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February 1958

Eosinophilic Granuloma

Author Affiliations

Fort Smith, Ark.; Chicago
Department of Dermatology, Cooper Clinic, Fort Smith, Ark. (Dr. McCraney), and the Departments of Dermatology, Children's Memorial Hospital and the University of Illinois College of Medicine (Dr. Falk).

AMA Am J Dis Child. 1958;95(2):214-216. doi:10.1001/archpedi.1958.02060050216015

In a recent review of patients treated for reticuloendotheliosis of the nonlipid type, the author1 made note of the apparent increase in frequency of this condition. Our experience at the Children's Memoral Hospital with patients of the Letterer-Siwe and Hand-Schüller-Christian group shows these conditions to be less rare than they once were. This, however, is more likely the result of the referring of youngsters with serious or unusual diseases to a children's hospital rather than of a marked change in the character of the disease. The third member of the group, eosinophilic granuloma, is still most unusual—especially if the skin alone is affected.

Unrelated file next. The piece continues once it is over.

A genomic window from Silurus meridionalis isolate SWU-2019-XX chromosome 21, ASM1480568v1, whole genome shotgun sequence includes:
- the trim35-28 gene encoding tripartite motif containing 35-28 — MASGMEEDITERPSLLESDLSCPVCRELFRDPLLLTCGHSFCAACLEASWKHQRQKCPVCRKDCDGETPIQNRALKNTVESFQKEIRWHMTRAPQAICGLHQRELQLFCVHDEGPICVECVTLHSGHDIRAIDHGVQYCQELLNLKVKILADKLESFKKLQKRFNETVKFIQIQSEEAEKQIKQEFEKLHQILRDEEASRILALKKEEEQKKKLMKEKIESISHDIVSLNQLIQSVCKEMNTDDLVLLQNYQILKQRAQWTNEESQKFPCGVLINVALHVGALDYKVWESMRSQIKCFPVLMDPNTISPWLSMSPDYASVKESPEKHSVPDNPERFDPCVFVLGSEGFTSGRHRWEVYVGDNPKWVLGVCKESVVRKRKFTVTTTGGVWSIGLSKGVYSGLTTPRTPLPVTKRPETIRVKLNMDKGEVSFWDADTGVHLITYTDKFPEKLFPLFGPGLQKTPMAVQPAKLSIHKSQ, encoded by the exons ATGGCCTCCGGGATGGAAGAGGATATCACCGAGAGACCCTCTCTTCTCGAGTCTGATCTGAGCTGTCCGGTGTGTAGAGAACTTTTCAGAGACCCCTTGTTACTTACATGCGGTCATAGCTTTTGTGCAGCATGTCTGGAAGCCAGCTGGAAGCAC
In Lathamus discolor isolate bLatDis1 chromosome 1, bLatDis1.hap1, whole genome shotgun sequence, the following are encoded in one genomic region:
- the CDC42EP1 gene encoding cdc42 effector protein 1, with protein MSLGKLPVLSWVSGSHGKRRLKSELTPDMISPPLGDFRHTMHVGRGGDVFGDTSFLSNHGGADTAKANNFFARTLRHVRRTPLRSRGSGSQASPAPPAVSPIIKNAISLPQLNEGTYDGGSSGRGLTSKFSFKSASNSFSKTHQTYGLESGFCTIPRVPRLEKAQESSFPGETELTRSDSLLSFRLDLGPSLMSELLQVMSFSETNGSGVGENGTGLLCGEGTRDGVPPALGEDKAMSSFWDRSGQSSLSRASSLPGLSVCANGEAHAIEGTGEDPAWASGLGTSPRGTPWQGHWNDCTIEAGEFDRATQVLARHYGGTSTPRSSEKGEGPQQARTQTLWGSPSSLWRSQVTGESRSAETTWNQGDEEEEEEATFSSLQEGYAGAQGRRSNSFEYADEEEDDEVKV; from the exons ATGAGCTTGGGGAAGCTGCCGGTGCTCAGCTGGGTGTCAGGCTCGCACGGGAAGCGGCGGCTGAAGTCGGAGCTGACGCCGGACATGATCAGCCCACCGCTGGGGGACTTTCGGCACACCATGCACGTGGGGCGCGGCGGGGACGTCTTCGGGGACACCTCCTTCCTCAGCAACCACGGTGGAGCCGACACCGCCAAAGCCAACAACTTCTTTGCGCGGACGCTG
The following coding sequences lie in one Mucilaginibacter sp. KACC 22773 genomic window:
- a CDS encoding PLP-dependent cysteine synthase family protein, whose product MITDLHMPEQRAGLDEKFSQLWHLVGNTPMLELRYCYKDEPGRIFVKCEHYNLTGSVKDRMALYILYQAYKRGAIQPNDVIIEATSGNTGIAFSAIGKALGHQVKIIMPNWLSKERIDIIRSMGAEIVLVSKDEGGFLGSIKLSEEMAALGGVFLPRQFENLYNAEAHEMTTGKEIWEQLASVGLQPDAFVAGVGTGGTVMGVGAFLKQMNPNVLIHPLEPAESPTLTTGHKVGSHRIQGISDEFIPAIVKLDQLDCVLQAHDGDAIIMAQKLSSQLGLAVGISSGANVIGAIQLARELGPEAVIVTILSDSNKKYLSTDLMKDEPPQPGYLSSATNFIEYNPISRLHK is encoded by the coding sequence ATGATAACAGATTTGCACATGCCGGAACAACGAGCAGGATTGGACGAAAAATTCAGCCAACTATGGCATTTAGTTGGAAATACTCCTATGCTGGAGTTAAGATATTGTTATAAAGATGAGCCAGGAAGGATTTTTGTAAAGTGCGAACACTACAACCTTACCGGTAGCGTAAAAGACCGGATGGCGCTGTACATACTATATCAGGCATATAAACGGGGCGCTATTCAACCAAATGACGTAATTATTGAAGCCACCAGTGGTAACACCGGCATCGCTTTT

Eosinophilic granuloma as it involves the bone is seen frequently enough to be suspected after the viewing of an x-ray picture of the involved site, and the diagnosis may be readily confirmed by a biopsy of the bone. The evaluation of the problem of eosinophilic granuloma

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